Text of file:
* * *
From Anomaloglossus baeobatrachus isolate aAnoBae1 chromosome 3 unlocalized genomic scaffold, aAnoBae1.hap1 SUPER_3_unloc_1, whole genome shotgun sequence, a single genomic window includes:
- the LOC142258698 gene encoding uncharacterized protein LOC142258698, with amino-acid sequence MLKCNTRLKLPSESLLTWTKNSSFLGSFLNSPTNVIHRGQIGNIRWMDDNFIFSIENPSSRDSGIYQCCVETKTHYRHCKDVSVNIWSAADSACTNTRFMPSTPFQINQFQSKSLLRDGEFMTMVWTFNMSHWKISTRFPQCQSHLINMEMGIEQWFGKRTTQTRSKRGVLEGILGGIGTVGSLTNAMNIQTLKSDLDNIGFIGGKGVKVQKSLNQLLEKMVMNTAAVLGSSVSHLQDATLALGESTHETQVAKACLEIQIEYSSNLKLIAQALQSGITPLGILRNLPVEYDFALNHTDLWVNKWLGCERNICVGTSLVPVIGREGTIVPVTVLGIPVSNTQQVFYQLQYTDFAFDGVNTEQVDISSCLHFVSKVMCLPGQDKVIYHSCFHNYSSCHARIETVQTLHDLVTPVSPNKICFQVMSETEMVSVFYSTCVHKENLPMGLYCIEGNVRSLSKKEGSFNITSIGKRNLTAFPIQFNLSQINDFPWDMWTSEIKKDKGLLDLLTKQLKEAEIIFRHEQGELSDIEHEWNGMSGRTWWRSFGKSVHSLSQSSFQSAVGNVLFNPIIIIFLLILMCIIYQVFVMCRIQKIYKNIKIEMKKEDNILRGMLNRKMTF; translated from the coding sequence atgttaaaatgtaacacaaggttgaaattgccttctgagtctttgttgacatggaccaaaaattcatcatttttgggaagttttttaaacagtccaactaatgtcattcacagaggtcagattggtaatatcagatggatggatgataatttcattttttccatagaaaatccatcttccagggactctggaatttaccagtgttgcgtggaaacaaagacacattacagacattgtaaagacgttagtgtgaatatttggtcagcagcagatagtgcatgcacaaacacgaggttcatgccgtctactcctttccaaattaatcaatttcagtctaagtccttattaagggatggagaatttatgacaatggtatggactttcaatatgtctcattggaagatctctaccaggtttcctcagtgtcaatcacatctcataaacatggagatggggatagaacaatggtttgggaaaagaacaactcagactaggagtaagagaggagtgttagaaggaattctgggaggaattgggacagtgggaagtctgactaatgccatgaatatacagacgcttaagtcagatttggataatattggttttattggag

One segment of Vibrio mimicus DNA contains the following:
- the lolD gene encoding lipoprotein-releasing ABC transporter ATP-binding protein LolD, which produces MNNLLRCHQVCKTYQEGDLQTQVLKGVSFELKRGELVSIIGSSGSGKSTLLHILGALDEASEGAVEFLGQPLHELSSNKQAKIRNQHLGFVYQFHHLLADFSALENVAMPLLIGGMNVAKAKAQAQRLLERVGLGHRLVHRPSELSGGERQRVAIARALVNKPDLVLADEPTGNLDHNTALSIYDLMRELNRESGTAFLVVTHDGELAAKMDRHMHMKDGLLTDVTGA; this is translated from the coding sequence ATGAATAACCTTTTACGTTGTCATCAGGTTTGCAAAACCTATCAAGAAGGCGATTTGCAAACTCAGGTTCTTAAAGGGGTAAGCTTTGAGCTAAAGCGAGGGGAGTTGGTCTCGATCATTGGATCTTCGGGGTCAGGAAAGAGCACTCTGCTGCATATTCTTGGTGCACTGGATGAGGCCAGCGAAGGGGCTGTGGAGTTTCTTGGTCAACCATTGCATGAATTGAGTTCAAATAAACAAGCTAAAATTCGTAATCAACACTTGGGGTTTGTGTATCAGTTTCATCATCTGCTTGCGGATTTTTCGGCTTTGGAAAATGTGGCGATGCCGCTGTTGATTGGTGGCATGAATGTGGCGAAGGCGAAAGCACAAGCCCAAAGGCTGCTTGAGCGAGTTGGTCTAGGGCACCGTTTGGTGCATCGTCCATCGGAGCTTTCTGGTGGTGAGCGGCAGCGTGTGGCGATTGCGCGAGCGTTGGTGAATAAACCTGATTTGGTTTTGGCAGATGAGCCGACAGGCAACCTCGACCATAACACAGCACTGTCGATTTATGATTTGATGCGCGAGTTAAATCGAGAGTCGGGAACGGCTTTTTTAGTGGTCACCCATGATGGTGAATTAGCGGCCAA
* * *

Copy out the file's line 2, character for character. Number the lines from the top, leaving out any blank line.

- the LOC142258698 gene encoding uncharacterized protein LOC142258698, with amino-acid sequence MLKCNTRLKLPSESLLTWTKNSSFLGSFLNSPTNVIHRGQIGNIRWMDDNFIFSIENPSSRDSGIYQCCVETKTHYRHCKDVSVNIWSAADSACTNTRFMPSTPFQINQFQSKSLLRDGEFMTMVWTFNMSHWKISTRFPQCQSHLINMEMGIEQWFGKRTTQTRSKRGVLEGILGGIGTVGSLTNAMNIQTLKSDLDNIGFIGGKGVKVQKSLNQLLEKMVMNTAAVLGSSVSHLQDATLALGESTHETQVAKACLEIQIEYSSNLKLIAQALQSGITPLGILRNLPVEYDFALNHTDLWVNKWLGCERNICVGTSLVPVIGREGTIVPVTVLGIPVSNTQQVFYQLQYTDFAFDGVNTEQVDISSCLHFVSKVMCLPGQDKVIYHSCFHNYSSCHARIETVQTLHDLVTPVSPNKICFQVMSETEMVSVFYSTCVHKENLPMGLYCIEGNVRSLSKKEGSFNITSIGKRNLTAFPIQFNLSQINDFPWDMWTSEIKKDKGLLDLLTKQLKEAEIIFRHEQGELSDIEHEWNGMSGRTWWRSFGKSVHSLSQSSFQSAVGNVLFNPIIIIFLLILMCIIYQVFVMCRIQKIYKNIKIEMKKEDNILRGMLNRKMTF; translated from the coding sequence atgttaaaatgtaacacaaggttgaaattgccttctgagtctttgttgacatggaccaaaaattcatcatttttgggaagttttttaaacagtccaactaatgtcattcacagaggtcagattggtaatatcagatggatggatgataatttcattttttccatagaaaatccatcttccagggactctggaatttaccagtgttgcgtggaaacaaagacacattacagacattgtaaagacgttagtgtgaatatttggtcagcagcagatagtgcatgcacaaacacgaggttcatgccgtctactcctttccaaattaatcaatttcagtctaagtccttattaagggatggagaatttatgacaatggtatggactttcaatatgtctcattggaagatctctaccaggtttcctcagtgtcaatcacatctcataaacatggagatggggatagaacaatggtttgggaaaagaacaactcagactaggagtaagagaggagtgttagaaggaattctgggaggaattgggacagtgggaagtctgactaatgccatgaatatacagacgcttaagtcagatttggataatattggttttattggag